LAST month, when teachers, parents and trade unionists from all over the country descended on Parliament to call for more funding for schools, school standards minister Nick Gibb told them: "There are no cuts in funding. Schools' funding is driven by pupil numbers and, as pupil numbers rise, the amount of money schools receive will also increase."

This explanation conveniently ignores the plight of smaller, rural schools where pupil numbers are low and unlikely to increase.

His comments are also at odds with the many headteachers quoted by The Northern Echo on this topic in recent months, who say school budgets have been significantly reduced, leaving many with large deficits.

Durham County Council’s announcement of a major review to try to tackle such deficits, will no doubt be of concern to parents, pupils and staff, especially as the authority has not ruled out closures. Other, more likely, options include shared headteachers and federations.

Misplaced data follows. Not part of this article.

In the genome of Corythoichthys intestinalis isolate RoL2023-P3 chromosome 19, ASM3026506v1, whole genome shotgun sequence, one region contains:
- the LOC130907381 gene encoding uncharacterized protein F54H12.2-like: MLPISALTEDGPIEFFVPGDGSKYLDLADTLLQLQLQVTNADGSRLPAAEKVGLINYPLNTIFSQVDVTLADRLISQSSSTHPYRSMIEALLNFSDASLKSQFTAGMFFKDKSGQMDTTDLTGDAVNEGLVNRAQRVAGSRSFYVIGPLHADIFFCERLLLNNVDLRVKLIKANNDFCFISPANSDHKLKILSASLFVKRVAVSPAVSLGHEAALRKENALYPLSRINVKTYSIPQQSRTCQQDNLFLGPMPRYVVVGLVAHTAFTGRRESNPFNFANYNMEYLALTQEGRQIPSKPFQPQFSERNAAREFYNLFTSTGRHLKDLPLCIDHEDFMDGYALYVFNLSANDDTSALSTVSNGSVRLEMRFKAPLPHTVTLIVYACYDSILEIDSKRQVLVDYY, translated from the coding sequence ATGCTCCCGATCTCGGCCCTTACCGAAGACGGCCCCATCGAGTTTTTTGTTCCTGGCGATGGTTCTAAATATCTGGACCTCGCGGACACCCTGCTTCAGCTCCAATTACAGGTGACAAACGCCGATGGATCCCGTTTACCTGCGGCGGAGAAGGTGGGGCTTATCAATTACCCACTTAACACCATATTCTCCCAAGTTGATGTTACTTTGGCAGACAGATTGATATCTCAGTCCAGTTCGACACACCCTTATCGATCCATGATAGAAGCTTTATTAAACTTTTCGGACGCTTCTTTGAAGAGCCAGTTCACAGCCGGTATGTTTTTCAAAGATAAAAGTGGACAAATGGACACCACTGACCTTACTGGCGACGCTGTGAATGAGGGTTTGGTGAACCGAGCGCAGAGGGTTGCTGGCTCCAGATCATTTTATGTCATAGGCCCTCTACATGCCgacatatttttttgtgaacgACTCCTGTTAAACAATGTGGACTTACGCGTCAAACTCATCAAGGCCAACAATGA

But sharing heads can be fraught with difficulties, especially if sites are far apart, and runs the risk of leaving some schools without their own leader to maintain standards and drive attainment. Federations are often unpopular with parents and have crumbled in other parts of the region.

The council has tried to maintain the status quo by allowing some schools to operate with a deficit, but says the Government’s new funding formula makes this unsustainable.

Pupils and parents will be among those involved in the review. It would be interesting to know how Mr Gibb might explain to them there are ‘no cuts in funding’ while closures, federations and staff sharing remain on the table.